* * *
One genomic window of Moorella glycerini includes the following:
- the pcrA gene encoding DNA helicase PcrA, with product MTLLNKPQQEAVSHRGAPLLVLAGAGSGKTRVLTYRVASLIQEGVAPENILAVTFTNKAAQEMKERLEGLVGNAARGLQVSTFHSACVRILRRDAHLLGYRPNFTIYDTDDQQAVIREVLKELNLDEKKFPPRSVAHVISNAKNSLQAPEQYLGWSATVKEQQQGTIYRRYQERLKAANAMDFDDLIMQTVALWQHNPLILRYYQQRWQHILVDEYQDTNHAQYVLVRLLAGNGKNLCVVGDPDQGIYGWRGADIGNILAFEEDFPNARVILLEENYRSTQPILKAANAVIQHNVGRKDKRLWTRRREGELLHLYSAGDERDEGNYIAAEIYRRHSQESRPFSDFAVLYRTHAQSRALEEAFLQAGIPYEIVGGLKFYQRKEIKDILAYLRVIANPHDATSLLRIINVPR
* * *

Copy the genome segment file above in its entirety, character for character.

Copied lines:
One genomic window of Moorella glycerini includes the following:
- the pcrA gene encoding DNA helicase PcrA, with product MTLLNKPQQEAVSHRGAPLLVLAGAGSGKTRVLTYRVASLIQEGVAPENILAVTFTNKAAQEMKERLEGLVGNAARGLQVSTFHSACVRILRRDAHLLGYRPNFTIYDTDDQQAVIREVLKELNLDEKKFPPRSVAHVISNAKNSLQAPEQYLGWSATVKEQQQGTIYRRYQERLKAANAMDFDDLIMQTVALWQHNPLILRYYQQRWQHILVDEYQDTNHAQYVLVRLLAGNGKNLCVVGDPDQGIYGWRGADIGNILAFEEDFPNARVILLEENYRSTQPILKAANAVIQHNVGRKDKRLWTRRREGELLHLYSAGDERDEGNYIAAEIYRRHSQESRPFSDFAVLYRTHAQSRALEEAFLQAGIPYEIVGGLKFYQRKEIKDILAYLRVIANPHDATSLLRIINVPR